The game can be found at:
- Card-based gameplay and combat system
- Tactical grid based movement in combat
- Dialogue system with branching paths and choices
- Heavy use of menus and overlapping UI systems required handled of multiple UI states and complex input detection
- Developing UI solutions for save and load systems
- Developing generic UI components that can be used to trigger effects on various UI elements, such as scaling effects or changing colours over time.
- Worked closely with the Unity addressable system to load and unload assets effectively
- Worked closely with the UI artist and game designer to discuss UX flows, ensure things can fit within our timeframe, and discuss technical limitations for proposed designs.
- Working with a localisation text system within the user interface, ensuring that text is properly translated and auto sizes across languages.
- Wrote in-depth write-ups of proposed systems before implementation began, sharing this with the programming team to receive comments and feedback to ensure things are ready to fit into existing systems.
I joined the team on Xenotheria while it was mid-stage in development. A lot of systems were in place, however the game was using simple placeholder UI and did not have many UI systems in place. My role on the project was to work closely with the UI artist and game designer to implement UX designs and art assets into the project, and develop the systems behind these menus.
While my main role was UI work, I also did work on the back-end of some of the systems I was implementing menus for, such as the deckbuilder. It was very important to keep the back-end separate from the UI when possible, as an ideal system would work without the UI present. With this being a game that was heavy on UI, it was hard to find a way to achieve this for some systems. For example combat, which cannot be interacted with at all without the user interface being present. My main method for avoiding dependencies was using events and listeners. Rather than calling UI script methods directly, logic scripts would invoke an event which could then be listened to from the UI script to update or display information when needed. This also allowed us for extra flexibility outside of UI, as we could listen for these events in any context.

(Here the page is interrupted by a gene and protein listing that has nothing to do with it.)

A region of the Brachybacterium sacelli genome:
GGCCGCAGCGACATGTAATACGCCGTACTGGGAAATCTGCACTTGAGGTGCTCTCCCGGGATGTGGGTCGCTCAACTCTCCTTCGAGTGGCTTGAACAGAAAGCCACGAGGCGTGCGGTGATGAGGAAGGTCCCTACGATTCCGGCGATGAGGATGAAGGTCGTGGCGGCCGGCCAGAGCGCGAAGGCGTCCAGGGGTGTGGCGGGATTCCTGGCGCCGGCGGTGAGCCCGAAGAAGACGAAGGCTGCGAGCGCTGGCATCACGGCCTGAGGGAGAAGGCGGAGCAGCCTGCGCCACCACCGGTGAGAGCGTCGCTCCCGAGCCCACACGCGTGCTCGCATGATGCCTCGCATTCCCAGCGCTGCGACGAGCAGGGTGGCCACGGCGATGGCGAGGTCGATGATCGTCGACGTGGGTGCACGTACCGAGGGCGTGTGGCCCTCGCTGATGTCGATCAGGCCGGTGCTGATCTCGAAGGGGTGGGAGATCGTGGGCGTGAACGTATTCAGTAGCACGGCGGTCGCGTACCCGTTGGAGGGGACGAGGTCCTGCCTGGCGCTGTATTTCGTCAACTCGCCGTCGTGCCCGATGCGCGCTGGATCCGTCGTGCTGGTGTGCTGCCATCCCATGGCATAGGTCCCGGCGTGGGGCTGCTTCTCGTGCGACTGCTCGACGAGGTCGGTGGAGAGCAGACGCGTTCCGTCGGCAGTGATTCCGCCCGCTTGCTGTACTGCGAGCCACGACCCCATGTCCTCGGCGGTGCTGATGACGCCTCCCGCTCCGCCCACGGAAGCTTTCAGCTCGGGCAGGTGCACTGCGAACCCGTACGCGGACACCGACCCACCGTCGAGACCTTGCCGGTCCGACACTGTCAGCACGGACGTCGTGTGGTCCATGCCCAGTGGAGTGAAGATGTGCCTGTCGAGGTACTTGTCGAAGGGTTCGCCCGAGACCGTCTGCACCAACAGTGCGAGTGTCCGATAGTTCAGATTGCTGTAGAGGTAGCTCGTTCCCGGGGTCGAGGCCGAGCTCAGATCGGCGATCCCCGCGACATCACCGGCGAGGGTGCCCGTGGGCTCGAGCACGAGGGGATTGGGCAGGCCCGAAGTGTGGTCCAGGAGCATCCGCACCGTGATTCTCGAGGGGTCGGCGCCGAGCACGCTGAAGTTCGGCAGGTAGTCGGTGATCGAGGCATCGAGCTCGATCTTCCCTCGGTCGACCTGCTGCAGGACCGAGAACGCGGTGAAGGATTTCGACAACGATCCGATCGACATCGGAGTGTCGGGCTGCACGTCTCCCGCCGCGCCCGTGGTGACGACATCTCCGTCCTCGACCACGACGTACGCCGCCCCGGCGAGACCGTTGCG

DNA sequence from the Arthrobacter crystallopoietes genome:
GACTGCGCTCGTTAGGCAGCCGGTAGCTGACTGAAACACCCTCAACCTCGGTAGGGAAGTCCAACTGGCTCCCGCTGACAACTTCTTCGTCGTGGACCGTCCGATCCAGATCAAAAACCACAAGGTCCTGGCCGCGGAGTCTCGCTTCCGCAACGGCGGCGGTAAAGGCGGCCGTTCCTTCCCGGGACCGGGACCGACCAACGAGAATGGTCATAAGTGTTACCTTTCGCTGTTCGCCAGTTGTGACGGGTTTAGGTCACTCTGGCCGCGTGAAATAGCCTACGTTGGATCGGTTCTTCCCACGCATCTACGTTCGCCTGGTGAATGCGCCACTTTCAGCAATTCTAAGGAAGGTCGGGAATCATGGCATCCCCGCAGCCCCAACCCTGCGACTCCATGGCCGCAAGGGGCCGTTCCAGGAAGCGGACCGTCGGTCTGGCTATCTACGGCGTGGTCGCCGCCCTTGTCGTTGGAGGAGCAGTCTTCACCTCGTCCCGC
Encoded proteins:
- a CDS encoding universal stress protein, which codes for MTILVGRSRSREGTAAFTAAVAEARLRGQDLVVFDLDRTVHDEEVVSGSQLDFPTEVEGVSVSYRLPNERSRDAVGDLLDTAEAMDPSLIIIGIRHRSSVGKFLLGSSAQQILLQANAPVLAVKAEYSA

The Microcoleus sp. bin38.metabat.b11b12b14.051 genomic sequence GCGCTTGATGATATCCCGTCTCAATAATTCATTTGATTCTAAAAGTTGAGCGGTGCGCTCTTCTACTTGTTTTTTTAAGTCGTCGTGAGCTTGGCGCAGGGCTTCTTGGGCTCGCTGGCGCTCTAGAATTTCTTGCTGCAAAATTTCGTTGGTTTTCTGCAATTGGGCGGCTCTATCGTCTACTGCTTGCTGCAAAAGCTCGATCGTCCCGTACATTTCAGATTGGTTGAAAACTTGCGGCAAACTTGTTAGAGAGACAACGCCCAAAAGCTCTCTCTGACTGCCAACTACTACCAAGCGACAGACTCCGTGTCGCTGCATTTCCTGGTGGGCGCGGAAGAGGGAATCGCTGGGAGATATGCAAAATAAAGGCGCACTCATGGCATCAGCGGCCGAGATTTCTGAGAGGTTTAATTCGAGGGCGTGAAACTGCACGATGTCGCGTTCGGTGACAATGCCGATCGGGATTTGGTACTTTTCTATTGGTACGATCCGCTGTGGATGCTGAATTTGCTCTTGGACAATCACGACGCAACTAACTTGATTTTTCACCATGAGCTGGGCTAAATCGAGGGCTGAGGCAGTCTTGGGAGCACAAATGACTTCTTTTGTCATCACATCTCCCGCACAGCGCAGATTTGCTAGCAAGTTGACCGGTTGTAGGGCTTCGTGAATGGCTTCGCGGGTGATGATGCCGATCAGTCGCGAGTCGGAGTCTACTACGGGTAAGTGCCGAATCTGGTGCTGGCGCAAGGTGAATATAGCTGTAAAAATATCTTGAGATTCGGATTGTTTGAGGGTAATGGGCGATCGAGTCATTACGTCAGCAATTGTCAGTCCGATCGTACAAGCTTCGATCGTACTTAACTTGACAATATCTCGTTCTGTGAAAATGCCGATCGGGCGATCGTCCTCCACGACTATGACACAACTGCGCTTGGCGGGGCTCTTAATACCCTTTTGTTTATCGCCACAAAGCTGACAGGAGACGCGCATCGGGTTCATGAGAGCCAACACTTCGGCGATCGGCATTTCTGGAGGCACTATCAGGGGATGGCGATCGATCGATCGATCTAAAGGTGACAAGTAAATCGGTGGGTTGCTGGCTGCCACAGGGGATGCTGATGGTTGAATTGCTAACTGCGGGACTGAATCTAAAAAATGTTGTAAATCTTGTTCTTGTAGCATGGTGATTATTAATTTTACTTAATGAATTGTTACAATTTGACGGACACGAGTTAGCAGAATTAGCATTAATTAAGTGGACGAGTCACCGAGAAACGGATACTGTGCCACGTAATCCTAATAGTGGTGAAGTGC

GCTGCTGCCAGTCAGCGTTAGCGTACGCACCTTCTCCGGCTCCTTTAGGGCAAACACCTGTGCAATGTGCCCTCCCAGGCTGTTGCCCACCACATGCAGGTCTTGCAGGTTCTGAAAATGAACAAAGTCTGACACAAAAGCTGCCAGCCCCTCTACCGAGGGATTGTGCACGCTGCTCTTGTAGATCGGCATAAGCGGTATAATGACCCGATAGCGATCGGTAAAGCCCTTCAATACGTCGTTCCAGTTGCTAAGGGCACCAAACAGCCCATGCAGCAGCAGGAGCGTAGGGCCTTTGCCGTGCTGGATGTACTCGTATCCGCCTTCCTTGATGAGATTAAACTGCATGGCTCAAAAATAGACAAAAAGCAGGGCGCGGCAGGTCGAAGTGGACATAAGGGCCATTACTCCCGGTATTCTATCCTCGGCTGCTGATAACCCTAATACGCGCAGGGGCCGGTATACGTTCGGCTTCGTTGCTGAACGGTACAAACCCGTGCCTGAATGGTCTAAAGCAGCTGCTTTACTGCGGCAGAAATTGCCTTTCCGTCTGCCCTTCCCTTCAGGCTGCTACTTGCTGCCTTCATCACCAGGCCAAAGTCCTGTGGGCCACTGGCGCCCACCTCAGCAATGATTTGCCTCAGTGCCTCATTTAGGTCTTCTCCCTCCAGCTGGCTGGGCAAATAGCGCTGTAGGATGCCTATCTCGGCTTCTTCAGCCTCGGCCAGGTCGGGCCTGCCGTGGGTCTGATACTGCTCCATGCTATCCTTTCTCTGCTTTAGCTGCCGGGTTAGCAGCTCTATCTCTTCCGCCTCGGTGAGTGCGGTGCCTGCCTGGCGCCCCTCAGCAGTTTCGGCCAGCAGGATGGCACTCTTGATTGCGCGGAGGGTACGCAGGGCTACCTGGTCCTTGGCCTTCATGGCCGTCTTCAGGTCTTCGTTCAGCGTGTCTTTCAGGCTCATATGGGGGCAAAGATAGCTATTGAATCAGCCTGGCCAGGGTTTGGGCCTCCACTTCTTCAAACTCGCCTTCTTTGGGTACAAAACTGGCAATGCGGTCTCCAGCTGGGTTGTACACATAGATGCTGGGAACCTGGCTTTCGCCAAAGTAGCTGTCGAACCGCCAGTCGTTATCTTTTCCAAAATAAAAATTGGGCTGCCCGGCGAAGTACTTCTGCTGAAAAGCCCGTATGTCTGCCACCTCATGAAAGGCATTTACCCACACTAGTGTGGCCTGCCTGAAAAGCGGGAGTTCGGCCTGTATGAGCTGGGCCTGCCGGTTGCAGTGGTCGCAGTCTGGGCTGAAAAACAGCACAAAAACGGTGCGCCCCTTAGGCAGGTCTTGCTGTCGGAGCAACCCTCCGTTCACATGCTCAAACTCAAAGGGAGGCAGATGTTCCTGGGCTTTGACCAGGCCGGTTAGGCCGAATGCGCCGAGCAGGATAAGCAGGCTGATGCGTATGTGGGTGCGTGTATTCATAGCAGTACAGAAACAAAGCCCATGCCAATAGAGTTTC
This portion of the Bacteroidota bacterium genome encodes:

As I was working on a smaller team, I did also find myself being flexible and working on more generalist systems outside of my focus as UI engineer - offering help when it was needed.
General UI Work
My main focus was implementing UI assets using the Unity UI system, and designing my own code systems that were forward compatible and flexible, able to be used across the project. Before implementing any systems, I would discuss with the UI artist and game designer, letting them know of any potential problems or limitations when translating the design to an in-game menu or element. I would also give general feedback on the design and visuals at this stage.
After discussions with the artist and designer, and ensuring we have everything we need, I would create detailed technical write-ups, laying out my plans for which scripts would be needed, their methods, and my general thoughts towards the system, its purpose, and how it would interact with existing and future planned system. This would then be shared with the tech team for further comments and feedback, iterated upon, and then being implemented in-engine.